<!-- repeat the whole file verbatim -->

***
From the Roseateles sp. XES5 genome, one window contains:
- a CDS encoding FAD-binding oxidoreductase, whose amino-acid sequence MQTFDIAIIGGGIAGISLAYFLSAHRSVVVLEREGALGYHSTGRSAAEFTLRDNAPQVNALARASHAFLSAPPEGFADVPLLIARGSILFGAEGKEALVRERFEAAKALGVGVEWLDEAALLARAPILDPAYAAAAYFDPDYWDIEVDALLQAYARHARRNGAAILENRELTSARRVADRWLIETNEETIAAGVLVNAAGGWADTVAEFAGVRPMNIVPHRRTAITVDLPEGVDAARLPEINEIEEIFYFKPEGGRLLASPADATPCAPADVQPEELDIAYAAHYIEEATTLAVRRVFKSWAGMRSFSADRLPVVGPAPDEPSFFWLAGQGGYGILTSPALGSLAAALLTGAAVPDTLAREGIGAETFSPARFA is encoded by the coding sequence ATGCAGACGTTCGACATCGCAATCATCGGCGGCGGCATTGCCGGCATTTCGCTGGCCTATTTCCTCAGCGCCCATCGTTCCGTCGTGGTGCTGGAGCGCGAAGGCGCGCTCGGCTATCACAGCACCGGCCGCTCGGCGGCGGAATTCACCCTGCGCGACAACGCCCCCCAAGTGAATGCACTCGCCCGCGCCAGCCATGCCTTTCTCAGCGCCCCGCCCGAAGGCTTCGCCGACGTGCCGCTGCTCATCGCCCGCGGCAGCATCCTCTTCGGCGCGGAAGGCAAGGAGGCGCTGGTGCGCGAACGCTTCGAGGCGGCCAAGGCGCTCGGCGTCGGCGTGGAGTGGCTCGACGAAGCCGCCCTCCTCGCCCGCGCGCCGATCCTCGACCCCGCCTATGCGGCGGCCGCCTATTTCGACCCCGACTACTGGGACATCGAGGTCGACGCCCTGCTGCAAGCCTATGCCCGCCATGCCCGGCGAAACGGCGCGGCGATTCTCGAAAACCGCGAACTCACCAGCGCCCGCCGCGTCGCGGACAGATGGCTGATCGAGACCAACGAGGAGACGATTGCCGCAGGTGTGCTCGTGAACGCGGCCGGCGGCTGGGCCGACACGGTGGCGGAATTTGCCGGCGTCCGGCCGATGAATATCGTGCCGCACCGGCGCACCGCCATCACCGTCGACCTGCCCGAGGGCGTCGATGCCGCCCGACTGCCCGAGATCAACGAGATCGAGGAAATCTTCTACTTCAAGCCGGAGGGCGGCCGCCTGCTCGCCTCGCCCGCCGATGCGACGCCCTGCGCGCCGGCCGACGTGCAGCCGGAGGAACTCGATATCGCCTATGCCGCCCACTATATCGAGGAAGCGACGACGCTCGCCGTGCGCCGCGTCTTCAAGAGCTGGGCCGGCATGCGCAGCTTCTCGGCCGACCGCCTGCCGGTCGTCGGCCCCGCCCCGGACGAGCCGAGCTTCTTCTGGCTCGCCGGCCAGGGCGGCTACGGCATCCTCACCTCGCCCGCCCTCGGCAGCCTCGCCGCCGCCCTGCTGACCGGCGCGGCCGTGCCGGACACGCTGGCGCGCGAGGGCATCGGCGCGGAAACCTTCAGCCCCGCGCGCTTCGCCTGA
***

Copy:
From the Roseateles sp. XES5 genome, one window contains:
- a CDS encoding FAD-binding oxidoreductase, whose amino-acid sequence MQTFDIAIIGGGIAGISLAYFLSAHRSVVVLEREGALGYHSTGRSAAEFTLRDNAPQVNALARASHAFLSAPPEGFADVPLLIARGSILFGAEGKEALVRERFEAAKALGVGVEWLDEAALLARAPILDPAYAAAAYFDPDYWDIEVDALLQAYARHARRNGAAILENRELTSARRVADRWLIETNEETIAAGVLVNAAGGWADTVAEFAGVRPMNIVPHRRTAITVDLPEGVDAARLPEINEIEEIFYFKPEGGRLLASPADATPCAPADVQPEELDIAYAAHYIEEATTLAVRRVFKSWAGMRSFSADRLPVVGPAPDEPSFFWLAGQGGYGILTSPALGSLAAALLTGAAVPDTLAREGIGAETFSPARFA is encoded by the coding sequence ATGCAGACGTTCGACATCGCAATCATCGGCGGCGGCATTGCCGGCATTTCGCTGGCCTATTTCCTCAGCGCCCATCGTTCCGTCGTGGTGCTGGAGCGCGAAGGCGCGCTCGGCTATCACAGCACCGGCCGCTCGGCGGCGGAATTCACCCTGCGCGACAACGCCCCCCAAGTGAATGCACTCGCCCGCGCCAGCCATGCCTTTCTCAGCGCCCCGCCCGAAGGCTTCGCCGACGTGCCGCTGCTCATCGCCCGCGGCAGCATCCTCTTCGGCGCGGAAGGCAAGGAGGCGCTGGTGCGCGAACGCTTCGAGGCGGCCAAGGCGCTCGGCGTCGGCGTGGAGTGGCTCGACGAAGCCGCCCTCCTCGCCCGCGCGCCGATCCTCGACCCCGCCTATGCGGCGGCCGCCTATTTCGACCCCGACTACTGGGACATCGAGGTCGACGCCCTGCTGCAAGCCTATGCCCGCCATGCCCGGCGAAACGGCGCGGCGATTCTCGAAAACCGCGAACTCACCAGCGCCCGCCGCGTCGCGGACAGATGGCTGATCGAGACCAACGAGGAGACGATTGCCGCAGGTGTGCTCGTGAACGCGGCCGGCGGCTGGGCCGACACGGTGGCGGAATTTGCCGGCGTCCGGCCGATGAATATCGTGCCGCACCGGCGCACCGCCATCACCGTCGACCTGCCCGAGGGCGTCGATGCCGCCCGACTGCCCGAGATCAACGAGATCGAGGAAATCTTCTACTTCAAGCCGGAGGGCGGCCGCCTGCTCGCCTCGCCCGCCGATGCGACGCCCTGCGCGCCGGCCGACGTGCAGCCGGAGGAACTCGATATCGCCTATGCCGCCCACTATATCGAGGAAGCGACGACGCTCGCCGTGCGCCGCGTCTTCAAGAGCTGGGCCGGCATGCGCAGCTTCTCGGCCGACCGCCTGCCGGTCGTCGGCCCCGCCCCGGACGAGCCGAGCTTCTTCTGGCTCGCCGGCCAGGGCGGCTACGGCATCCTCACCTCGCCCGCCCTCGGCAGCCTCGCCGCCGCCCTGCTGACCGGCGCGGCCGTGCCGGACACGCTGGCGCGCGAGGGCATCGGCGCGGAAACCTTCAGCCCCGCGCGCTTCGCCTGA